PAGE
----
A few years ago I was perusing the cinematic selections at the former Sydney Video on the corner of Charlotte and Townsend. It was a great video store. Why, they could tell everyone with a membership exactly how much they had spent renting movies going back 20 years! It was a bit of an institution which, alas, has become a DIY spa (I still don’t understand what that is).
Anyway, as I scanned the titles I came across a movie called Growing Op (2008), a dramatic comedy about a teenage boy coming of age in a suburban marijuana-growing operation. It starred Steven Yaffe, Jon Cor, Wallace Langham, and Rosanna Arquette, plus a host of regional actors including Daniel MacIvor, Hugh Thompson and Bill Carr. What really struck me about seeing this title on the shelf at Sydney Video that the filmmaker was Michael Melski. I thought to myself as I paid off my late fees, “this has got to be the only movie in here where the filmmaker is a Sydney Video member!” I enjoyed Growing Op, and I was proud that Melski was able to navigate the complex maze of getting a feature film to the screen.
Fast-forward to September 2011, I am sitting in the Oxford Theatre in Halifax awaiting the premiere of Melski’s new movie, Charlie Zone. The well-heeled crowd are all part of the Atlantic Film Festival, and before the screening Melski took the stage and thanked cast and crew, and tried to prepare the audience for what they were about to see on the big screen.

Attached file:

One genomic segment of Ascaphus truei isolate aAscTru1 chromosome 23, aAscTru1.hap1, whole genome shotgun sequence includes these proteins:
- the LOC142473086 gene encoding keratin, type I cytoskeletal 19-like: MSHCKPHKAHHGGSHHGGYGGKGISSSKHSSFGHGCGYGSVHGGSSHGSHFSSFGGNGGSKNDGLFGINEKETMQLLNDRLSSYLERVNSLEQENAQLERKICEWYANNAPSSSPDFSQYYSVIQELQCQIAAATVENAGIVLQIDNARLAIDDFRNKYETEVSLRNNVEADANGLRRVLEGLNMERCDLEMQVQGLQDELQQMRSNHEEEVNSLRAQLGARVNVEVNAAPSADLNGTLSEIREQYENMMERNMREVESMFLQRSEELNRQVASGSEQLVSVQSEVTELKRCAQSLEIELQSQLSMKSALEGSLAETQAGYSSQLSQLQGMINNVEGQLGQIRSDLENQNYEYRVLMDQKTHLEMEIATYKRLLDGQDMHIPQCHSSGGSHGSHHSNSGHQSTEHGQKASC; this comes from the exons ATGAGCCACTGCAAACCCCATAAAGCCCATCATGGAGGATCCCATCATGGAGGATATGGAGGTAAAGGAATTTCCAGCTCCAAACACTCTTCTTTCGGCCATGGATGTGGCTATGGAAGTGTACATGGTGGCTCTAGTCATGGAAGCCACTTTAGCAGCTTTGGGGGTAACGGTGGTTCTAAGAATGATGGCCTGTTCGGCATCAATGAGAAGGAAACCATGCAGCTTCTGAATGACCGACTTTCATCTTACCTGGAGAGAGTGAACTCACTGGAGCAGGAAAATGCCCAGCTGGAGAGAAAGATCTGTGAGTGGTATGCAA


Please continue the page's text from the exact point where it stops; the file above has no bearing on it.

Charlie Zone is a dramatic thriller filled with suspense, violence and ultimately, redemption. It portrays lives and lifestyles that exist on the fringes of our society. Set in Halifax, it deals with subject matter that in recent years has become part of the nightly news narrative of the provincial capital. It is a small city with big city problems, and Charlie Zone confronts these violent realities without apologies.
The cast is exceptional. Glen Gould (Avery) delivers an award-winning performance establishing his versatility as a dramatic lead. Gould is originally from Membertou and makes his home in Toronto where he is a busy actor and performer. Amanda Crew (Jan) blends vulnerability with last-chance courage in this challenging lead role. The supporting cast is strong and features many familiar names including Jennie Raymond (MacDonald), who many will remember from her time as Nellie MacLean on The Pit Pony.
This is a movie well-worth seeing. I don’t say that in the “support your local filmmaker/actor/artist sense” because frankly, I am getting tired of that argument to get people off the couch. Supporting local artists is a wonderful concept if the art is worthy of the support. In this case, it surely is. Charlie Zone is a mature film, with mature themes and grown-up language, so probably not the best choice for a play-date. But for the moviegoer who craves the experience of being abducted by a story only to be released as the credits role, this film is for you!!
Charlie Zone opens on March 1st in Sydney, Halifax and Toronto. Showtimes in Sydney on Friday night are 7:30pm and 10pm at Empire Studio 10. The film continues through the week.